Tuesday, November 29, 2011
Wednesday, November 23, 2011
Not too long ago I tweeted that I’d be better off with no material possessions. A smart apple tersely responded surely I wouldn’t want my material cache of belongings stolen. Time passed. I let his tweet echo in my mind for sometime, the notion of giving versus being taken from, and the idea of what it would be like to have nothing swished around in my mind like a soapy sponge on last night’s dinner plate.
Today, in front of me, after a good cup of coffee, stood the unanswerable Socratic paradox, if we work to accumulate material possessions, then it would be unimaginable, or counterintuitive at the very least, to give them all away, nonetheless have them taken from our grasp? Surely running water, an insulated home, and a stove to cook food with is necessary for modern life. Case and point - that delicious cup of coffee required some boiling water to drip into the ceramic cup, not to mention the electricity that propelled the grinder blades to crush the roasted beans into a handful of sandy goodness. Surely we shouldn’t live without everything I concluded, as many of you have very long ago, but all that other stuff, you know, everything that doesn’t serve our daily needs, are all those things really necessary?
I’ve been robbed three or four times, my mom a few times, my brother at least once, my father a few times, and my various businesses in the tens of times, not to mention close friends and family that’ve fallen victim to the act countless times. What universally seems to come from robbery emotion-wise is not so much the loss of possessions, but rather the feeling of violation.
I don’t know about you, but my robber is dressed in all black, wearing a perpetual scowl on his lips wet with the fresh drool delivered from the adrenaline rush that his thievery so often delivers. My robber loves to take, destroy, and dirty the very place I call home in a way that shows he is not only a taker, but a controller. My robber hates what I love, and would kill my dogs if he knew how much it’d break my heart. My robber is forever a thug, a wild man with a heart for terror that waits for everyone to sleep so he can cowardly slip through the door and take what is not his like Bank of America tagging on new debit card fees for it’s customers.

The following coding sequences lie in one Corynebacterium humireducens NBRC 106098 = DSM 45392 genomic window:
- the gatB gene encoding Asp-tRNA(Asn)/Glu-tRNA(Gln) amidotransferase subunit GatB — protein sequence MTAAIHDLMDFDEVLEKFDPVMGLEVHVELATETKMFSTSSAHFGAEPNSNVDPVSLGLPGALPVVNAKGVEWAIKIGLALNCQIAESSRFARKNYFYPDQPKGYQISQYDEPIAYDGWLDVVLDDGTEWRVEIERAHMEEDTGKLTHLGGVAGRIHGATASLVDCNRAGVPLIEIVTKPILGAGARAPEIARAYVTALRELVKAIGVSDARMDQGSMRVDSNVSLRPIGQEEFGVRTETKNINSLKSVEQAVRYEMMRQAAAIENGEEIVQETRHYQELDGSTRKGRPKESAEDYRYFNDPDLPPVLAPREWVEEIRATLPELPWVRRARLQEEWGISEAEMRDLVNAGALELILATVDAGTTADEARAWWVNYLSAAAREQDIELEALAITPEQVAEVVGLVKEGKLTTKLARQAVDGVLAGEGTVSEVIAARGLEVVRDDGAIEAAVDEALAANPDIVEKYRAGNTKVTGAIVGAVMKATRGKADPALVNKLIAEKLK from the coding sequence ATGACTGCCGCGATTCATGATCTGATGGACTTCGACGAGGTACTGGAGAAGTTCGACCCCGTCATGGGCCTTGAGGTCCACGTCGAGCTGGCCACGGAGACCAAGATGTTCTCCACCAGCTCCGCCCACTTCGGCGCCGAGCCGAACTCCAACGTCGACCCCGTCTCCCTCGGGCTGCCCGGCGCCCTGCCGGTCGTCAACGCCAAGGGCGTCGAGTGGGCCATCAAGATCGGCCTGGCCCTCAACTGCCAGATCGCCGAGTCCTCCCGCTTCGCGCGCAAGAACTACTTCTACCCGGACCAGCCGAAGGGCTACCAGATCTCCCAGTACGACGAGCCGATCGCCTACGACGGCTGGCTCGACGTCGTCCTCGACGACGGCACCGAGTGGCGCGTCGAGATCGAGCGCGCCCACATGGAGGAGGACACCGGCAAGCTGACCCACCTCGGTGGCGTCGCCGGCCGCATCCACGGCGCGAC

My robber wickedly does what he can to cause strife, profit from my loss, and create chaos, fear, and hopelessness.
Here is the funny thing about the robber, he’s not up on mythology, at least not the story of the phoenix. See the phoenix of Greek lore actually ignites itself on fire after nearly a dozen centuries of life, just to see itself reborn out of her own ashes for a new life of fruitful existence. In essence the very person that exists to hurt us is helping us, freeing us from all that we own and associate with in grand fashion, allowing for our new selves to emerge in way we would never self-perpetuate. Our robber ducks in, tosses a match on our nest and resting bodies, and lights a fire of change that we would never ask for on our own account, but are so grateful for after we see the beautiful ashes the fire left in it’s wake. Given a life reimagined, what would you do different? Exactly.
Look around your living room, your office, or bedroom. Would you buy that same desk if you could? Surely you’d think twice about that snow globe with the snail in it you thought was so cool five years ago you had toss it on the checkout counter at the surf shop, or about that t-shirt you got at that Limp Bizkit concert before they were lumped in as has-beens from the nineties. If you really look around, and really ask the question, not do I need this, but how often do I use this shirt, snow globe, watch, or candleholder to better my life? If you really ask that honest question for all the items in your home, the answers might start surprising you. Nine out of ten possessions will suddenly look out of place, as there simply is no need for them anymore.
When all your belongings are taken, stolen from under your grasp, what really happens is opportunity disguised as tragedy. We are gifted by the visit from someone so greedy they take everything you own, and leave you with so much less than you would’ve ever tossed out on your own. You have nothing now, so finally you are free to live the life you know is best for you in all that wisdom you’ve acquired through the years since you purchased all those things to being with. Living with less might just provide that blank slate you wanted for so long, but never knew how to ask for, once you have a roof over your head and a stove to cook with of course.
Tuesday, November 15, 2011
Growing up near the city dark was relative. Streetlights flickering connected to a grid of a few million more all dancing to the beat of electrical currents. It was dark then, but never blindly so.